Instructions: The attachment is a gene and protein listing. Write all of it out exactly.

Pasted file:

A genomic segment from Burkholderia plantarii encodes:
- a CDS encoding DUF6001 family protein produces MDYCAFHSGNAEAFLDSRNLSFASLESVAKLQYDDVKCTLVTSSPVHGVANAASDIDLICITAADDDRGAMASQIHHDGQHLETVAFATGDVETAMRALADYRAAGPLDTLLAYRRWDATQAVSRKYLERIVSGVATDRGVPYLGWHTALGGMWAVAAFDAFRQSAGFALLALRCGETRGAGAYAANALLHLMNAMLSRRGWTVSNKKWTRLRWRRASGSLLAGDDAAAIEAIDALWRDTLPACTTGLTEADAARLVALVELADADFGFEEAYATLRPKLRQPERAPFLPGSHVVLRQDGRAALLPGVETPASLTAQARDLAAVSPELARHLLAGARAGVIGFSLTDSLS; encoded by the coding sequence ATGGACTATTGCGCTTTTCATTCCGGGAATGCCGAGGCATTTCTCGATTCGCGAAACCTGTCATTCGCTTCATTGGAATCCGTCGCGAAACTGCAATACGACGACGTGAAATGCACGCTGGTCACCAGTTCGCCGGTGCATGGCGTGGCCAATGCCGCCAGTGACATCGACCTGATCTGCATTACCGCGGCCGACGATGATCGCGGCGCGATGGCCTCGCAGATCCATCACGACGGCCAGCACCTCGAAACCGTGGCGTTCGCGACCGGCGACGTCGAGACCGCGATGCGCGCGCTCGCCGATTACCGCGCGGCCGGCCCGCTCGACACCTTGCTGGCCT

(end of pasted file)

A genomic segment from Burkholderia plantarii encodes:
- a CDS encoding DUF6001 family protein produces MDYCAFHSGNAEAFLDSRNLSFASLESVAKLQYDDVKCTLVTSSPVHGVANAASDIDLICITAADDDRGAMASQIHHDGQHLETVAFATGDVETAMRALADYRAAGPLDTLLAYRRWDATQAVSRKYLERIVSGVATDRGVPYLGWHTALGGMWAVAAFDAFRQSAGFALLALRCGETRGAGAYAANALLHLMNAMLSRRGWTVSNKKWTRLRWRRASGSLLAGDDAAAIEAIDALWRDTLPACTTGLTEADAARLVALVELADADFGFEEAYATLRPKLRQPERAPFLPGSHVVLRQDGRAALLPGVETPASLTAQARDLAAVSPELARHLLAGARAGVIGFSLTDSLS; encoded by the coding sequence ATGGACTATTGCGCTTTTCATTCCGGGAATGCCGAGGCATTTCTCGATTCGCGAAACCTGTCATTCGCTTCATTGGAATCCGTCGCGAAACTGCAATACGACGACGTGAAATGCACGCTGGTCACCAGTTCGCCGGTGCATGGCGTGGCCAATGCCGCCAGTGACATCGACCTGATCTGCATTACCGCGGCCGACGATGATCGCGGCGCGATGGCCTCGCAGATCCATCACGACGGCCAGCACCTCGAAACCGTGGCGTTCGCGACCGGCGACGTCGAGACCGCGATGCGCGCGCTCGCCGATTACCGCGCGGCCGGCCCGCTCGACACCTTGCTGGCCT